In March 2019, SatoshiPay offered an airdrop of Stellar's Lumens (XLM) cryptocurrency for those using SatoshiPay. SatoshiPay said in the announcement that the XLM digital tokens could be used interchangeably with fiat currency in the SatoshiPay digital environment.[39][40]

Wirex stablecoins[edit]

Wirex, a U.K.-based fintech firm regulated by the U.K. Financial Conduct Authority (FCA) launched 26 stablecoins on the Stellar blockchain in April 2019. Wirex announced the launch on April 25th, and said that the stablecoins would be pegged to several fiat currencies, including the U.S. dollar, euro, the British pound, Hong Kong dollar (HKD) and the Singapore dollar (SGD). Wirex said that these could be converted "instantly" to other stablecoins at over-the-counter (OTC) rates. Wirex said that these stablecoins could have use cases in remittances, settlement, and digital token issuance.[41]

EURB stablecoin[edit]

On December 9, 2020 German Bankhaus von der Heydt (the bank) and software development firm Bitbond along with the Stellar Development Foundation announced that they had launched a euro-denominated stablecoin, EURB, issued by the bank on the Stellar blockchain. It was the first European bank-issued stablecoin as well as the first one anywhere based on the Stellar blockchain.[42]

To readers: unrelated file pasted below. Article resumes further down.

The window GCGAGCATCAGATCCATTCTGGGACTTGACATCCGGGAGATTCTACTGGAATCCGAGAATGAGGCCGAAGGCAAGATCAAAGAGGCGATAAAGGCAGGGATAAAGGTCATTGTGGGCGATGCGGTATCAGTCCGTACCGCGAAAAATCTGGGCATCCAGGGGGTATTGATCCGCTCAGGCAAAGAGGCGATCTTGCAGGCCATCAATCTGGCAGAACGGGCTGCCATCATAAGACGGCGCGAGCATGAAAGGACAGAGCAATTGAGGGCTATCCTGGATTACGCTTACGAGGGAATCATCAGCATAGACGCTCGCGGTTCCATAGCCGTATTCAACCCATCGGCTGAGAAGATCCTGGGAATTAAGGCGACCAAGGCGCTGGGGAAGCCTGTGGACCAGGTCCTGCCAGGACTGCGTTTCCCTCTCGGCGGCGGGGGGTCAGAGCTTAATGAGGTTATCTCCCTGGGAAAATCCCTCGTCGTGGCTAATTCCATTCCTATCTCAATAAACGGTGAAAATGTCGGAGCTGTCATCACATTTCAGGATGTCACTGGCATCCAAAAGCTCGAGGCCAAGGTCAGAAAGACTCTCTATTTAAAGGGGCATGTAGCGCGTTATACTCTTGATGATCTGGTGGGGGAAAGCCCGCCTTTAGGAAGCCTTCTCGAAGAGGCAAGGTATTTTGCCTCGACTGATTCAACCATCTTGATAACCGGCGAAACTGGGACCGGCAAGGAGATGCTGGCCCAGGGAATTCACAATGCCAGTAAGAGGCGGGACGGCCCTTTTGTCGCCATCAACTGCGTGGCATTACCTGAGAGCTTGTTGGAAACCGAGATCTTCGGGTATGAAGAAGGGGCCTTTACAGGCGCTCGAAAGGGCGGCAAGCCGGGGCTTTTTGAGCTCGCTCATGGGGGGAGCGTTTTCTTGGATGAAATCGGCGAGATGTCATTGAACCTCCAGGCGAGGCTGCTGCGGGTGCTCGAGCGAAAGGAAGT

London investment firm Blue Star Capital plc announced on December 15, 2020 that SatoshiPay, in which Blue Star has a 27% stake, would be the first user of Bankhaus von der Heydt's stablecoin, saying SatoshiPay would integrate EURB into its payments network among the countries in the Single Euro Payment Area.[43]

Chain surveillance =[edit]

The company announced on April 30 that Elliptic, a crypto-asset risk management software service, incorporated support for XLM, allowing trading platforms and institutions to conduct surveillance on XLM transactions. In its announcement Stellar said that Elliptic will be able rapidly to add stablecoins and other Stellar-based assets to Elliptic’s surveillance platform.[44]

John Lothian News[edit]

Stellar was highlighted in a recap of Consensus 2018 by JLN contributing editor Chuck Mackie. You can read the article here.